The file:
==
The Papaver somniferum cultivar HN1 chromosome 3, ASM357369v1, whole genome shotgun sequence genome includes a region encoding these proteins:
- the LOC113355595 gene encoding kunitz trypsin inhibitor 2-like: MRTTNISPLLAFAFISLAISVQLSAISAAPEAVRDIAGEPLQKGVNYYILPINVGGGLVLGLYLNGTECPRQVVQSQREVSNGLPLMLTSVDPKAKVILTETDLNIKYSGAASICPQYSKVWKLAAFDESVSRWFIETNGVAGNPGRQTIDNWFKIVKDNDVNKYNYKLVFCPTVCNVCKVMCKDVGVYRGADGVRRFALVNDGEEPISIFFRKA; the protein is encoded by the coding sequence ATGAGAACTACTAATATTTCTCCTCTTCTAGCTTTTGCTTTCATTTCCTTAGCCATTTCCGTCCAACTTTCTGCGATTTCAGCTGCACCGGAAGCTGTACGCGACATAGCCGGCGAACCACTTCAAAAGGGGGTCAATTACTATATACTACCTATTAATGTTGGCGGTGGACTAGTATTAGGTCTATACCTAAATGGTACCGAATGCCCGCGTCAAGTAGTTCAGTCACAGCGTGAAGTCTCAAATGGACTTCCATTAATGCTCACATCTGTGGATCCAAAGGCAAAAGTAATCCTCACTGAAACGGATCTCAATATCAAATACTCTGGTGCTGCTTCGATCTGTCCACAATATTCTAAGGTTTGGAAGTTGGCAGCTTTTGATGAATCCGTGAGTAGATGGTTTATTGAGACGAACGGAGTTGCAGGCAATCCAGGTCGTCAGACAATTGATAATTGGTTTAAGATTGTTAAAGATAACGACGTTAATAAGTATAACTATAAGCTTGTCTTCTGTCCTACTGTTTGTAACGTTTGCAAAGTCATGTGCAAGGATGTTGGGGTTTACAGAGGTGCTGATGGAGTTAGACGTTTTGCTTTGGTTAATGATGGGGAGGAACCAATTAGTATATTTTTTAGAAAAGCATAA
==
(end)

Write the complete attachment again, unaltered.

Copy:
The Papaver somniferum cultivar HN1 chromosome 3, ASM357369v1, whole genome shotgun sequence genome includes a region encoding these proteins:
- the LOC113355595 gene encoding kunitz trypsin inhibitor 2-like: MRTTNISPLLAFAFISLAISVQLSAISAAPEAVRDIAGEPLQKGVNYYILPINVGGGLVLGLYLNGTECPRQVVQSQREVSNGLPLMLTSVDPKAKVILTETDLNIKYSGAASICPQYSKVWKLAAFDESVSRWFIETNGVAGNPGRQTIDNWFKIVKDNDVNKYNYKLVFCPTVCNVCKVMCKDVGVYRGADGVRRFALVNDGEEPISIFFRKA; the protein is encoded by the coding sequence ATGAGAACTACTAATATTTCTCCTCTTCTAGCTTTTGCTTTCATTTCCTTAGCCATTTCCGTCCAACTTTCTGCGATTTCAGCTGCACCGGAAGCTGTACGCGACATAGCCGGCGAACCACTTCAAAAGGGGGTCAATTACTATATACTACCTATTAATGTTGGCGGTGGACTAGTATTAGGTCTATACCTAAATGGTACCGAATGCCCGCGTCAAGTAGTTCAGTCACAGCGTGAAGTCTCAAATGGACTTCCATTAATGCTCACATCTGTGGATCCAAAGGCAAAAGTAATCCTCACTGAAACGGATCTCAATATCAAATACTCTGGTGCTGCTTCGATCTGTCCACAATATTCTAAGGTTTGGAAGTTGGCAGCTTTTGATGAATCCGTGAGTAGATGGTTTATTGAGACGAACGGAGTTGCAGGCAATCCAGGTCGTCAGACAATTGATAATTGGTTTAAGATTGTTAAAGATAACGACGTTAATAAGTATAACTATAAGCTTGTCTTCTGTCCTACTGTTTGTAACGTTTGCAAAGTCATGTGCAAGGATGTTGGGGTTTACAGAGGTGCTGATGGAGTTAGACGTTTTGCTTTGGTTAATGATGGGGAGGAACCAATTAGTATATTTTTTAGAAAAGCATAA